New Release + Patreon

A new release of ARPGManager was pushed out to early access players last night. The release notes follow.

How does one get early access, you ask? Well, I'm happy to announce that I've set up a Patreon to support development of this totally free game, which is being funded entirely out of my own pocketbook thus far. Check out some of the rewards and early goals, as well as a little video about my story :-)

=Release Notes=

  • A basic Windows client is now available. It only runs at 1600x1200 fixed, currently. All controls are identical to the Android client. You can use either or both, interchangeably.
  • Crafting is now performed by you, the invisible sim overlord, rather than by your habitat co-resident explorers. Crafting uses items from your stash, and the result is deposited there. Recipes are unlocked using your player level and all recipe difficulties have been updated accordingly. Unlocking new recipes provides player xp and is a significant boost to leveling in the early levels.
  • Portals now have a fixed encounter sequence, rather than %-based encounter RNG. This is a significant balance change based on your feedback. Explorers were dying too often to unlucky 4+ enemy encounter sequences and players had no real control over this outcome. Explorer death is part of the game, but explorer death is now less random and more controllable through keeping up with gear upgrades and making smart portal cube risk/reward decisions. You will need to discover for yourself what encounter profile each portal cube has.
  • As a result of this change, enemies and traps have been buffed significantly.
  • As a result of this change, reliquaries are much more common. Their rarity table has been adjusted to compensate.
  • The level cap has been increased from 10 to 15. Adventures are now clamped--e.g. using a +2 level portal cube on a level 14 explorer will restrict the level to 15.
  • Items scale through levels 11-13 depending on the type, allowing a range of gear options at the top levels.
  • Enemy tiers increase every 3 levels. Enemy difficulty still scales with each explorer level.
  • Some weapons now deal multiple damage types. This is displayed in the item info and calculated into the average damage. Critical hit bonuses only apply to the primary damage mode (almost always the MUCH larger number). Strength scaling for melee weapons applies to each mode.
  • The orientation quest has been modified and expanded.
  • Daily quest xp now scales with your player level.
  • Portal cubes no longer drop prior to level 3.
  • Portal cubes now have an xp multiplier. More difficult explorations now, in addition to the opportunity for higher level loot, also give more explorer xp.
  • Color indicators have been added to the adventure log for damage text and loot rarity.
  • The level up overlay is less intrusive now.
  • Several perks that influenced encounter RNG have been replaced with explorer buff perks.
  • The return time from explorations at level 1 is significantly faster, to speed up the intro portion of the game.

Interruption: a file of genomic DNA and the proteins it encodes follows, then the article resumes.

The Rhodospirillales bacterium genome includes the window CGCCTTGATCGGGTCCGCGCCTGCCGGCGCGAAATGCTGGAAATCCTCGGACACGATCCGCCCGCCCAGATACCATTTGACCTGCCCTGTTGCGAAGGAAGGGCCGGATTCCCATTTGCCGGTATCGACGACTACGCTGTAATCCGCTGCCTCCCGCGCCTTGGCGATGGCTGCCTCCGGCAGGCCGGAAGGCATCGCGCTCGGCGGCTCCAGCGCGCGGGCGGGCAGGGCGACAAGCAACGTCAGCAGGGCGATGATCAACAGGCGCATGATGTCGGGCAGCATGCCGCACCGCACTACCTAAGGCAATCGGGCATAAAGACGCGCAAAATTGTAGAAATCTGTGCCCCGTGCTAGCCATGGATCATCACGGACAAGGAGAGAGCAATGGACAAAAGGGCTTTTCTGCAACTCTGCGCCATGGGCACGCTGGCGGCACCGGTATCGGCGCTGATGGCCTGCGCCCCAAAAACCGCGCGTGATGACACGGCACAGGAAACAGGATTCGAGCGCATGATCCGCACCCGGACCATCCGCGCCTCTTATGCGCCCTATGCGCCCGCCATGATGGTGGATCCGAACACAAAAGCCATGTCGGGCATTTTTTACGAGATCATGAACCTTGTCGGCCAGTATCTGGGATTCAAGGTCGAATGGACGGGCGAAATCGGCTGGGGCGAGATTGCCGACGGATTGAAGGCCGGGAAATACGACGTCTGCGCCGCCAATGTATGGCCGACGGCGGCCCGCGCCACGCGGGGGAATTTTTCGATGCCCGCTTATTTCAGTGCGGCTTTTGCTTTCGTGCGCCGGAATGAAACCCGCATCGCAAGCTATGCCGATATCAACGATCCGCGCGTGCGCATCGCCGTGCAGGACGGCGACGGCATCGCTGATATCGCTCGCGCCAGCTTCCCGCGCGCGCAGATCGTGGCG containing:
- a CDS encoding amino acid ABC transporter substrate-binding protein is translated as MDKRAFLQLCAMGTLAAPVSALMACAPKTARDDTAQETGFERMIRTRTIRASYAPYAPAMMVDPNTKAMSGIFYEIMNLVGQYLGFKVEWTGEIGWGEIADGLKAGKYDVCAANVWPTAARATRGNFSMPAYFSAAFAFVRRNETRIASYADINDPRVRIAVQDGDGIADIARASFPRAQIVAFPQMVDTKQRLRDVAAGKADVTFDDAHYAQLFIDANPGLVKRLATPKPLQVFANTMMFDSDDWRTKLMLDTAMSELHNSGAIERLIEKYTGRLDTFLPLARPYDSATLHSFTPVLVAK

• A cancel action menu option has been added to the context menu for an explorer acting on a command.
  • Messages now persist across scene transitions.
  • The following enemies now have their own sprites:
  • Malfunctioning Polished
  • Albino Ranid
  • Scourge Embryo
  • Drone (note: all drones currently perform a kinetic bolt projectile attack regardles of their damage type)
  • Larval Crantis
  • Fixed a bug where stashing an item at level 3+ would show the LIST option, but it wouldn't work until you closed and re-opened the stash.
  • Fixed a bug where intuition was not properly increasing base psychic resistance. Every 3 points (starting with the first point allocated) will now add .01 psychic resistance. Death to the Scourge!
  • An Angel explorer skin has been added with unique animations. This will be available as a patronage reward (see below). The MTX system is not in place yet, so players who have access to the skin will need to ask me to swap it on to their explorer of choice, which I will do quite happily (and repeat if you kill them off, you bad manager, you).

=Known Bugs=

  • Damage pop-up text displays inconsistently.
  • The lowest price check in the market does not work for portal cubes.
  • On Windows, mouse wheel scrolling currently scrolls one pixel at a time. I suggest using either the slider or the click n' drag method.

Scaling Stats in Role-Playing Games (RPGs)

Your character has 1,000 hit points. Your flaming sword does an average of 100 damage. Your enemy has 3,000 hit points, does an average damage of 125 damage with their claws and has a 25% negative resistance to fire damage.

Q: Are you boned?

About Scaling

Scaling and, by extension, balance are a key challenge for RPGs. If you're off in either direction, your game could be either too easy or frustratingly difficult-to-impossible. You want to hit a sweet spot: players consistently challenged, but consistently able to overcome those challenges (see optional post-rant, below, for more on this topic).

I've been wrestling with scaling lately as part of my sim/RPG hybrid game project which is currently in development. Based on recent Twitter feedback and suggestions that I blog about my strategy, I'm not alone in this. So, I'll outline how I tackled initial scaling design for my game in hopes that it might help you, budding game maker, find your way forward a bit faster than I did.

Step 1 - Pacing

At the core of my game, the player is responsible for hiring, equipping and ordering around vict... explorers. These explorers venture into increasingly dangerous portals to unknown and unpredictable locations and encounter traps, enemies and the occassional piece of sweet loot. The game expects your explorers to die periodically--small bumps in your linear progression through the game. Therefore, the pace of my game is dictated almost entirely by the exploration mechanic and mortality rate.

Each portal exploration in my game involves a number of encounters. A short exploration might have 5 encounters, while a long one has 10. An additional variable paces exploration by determining the length of time between these encounters.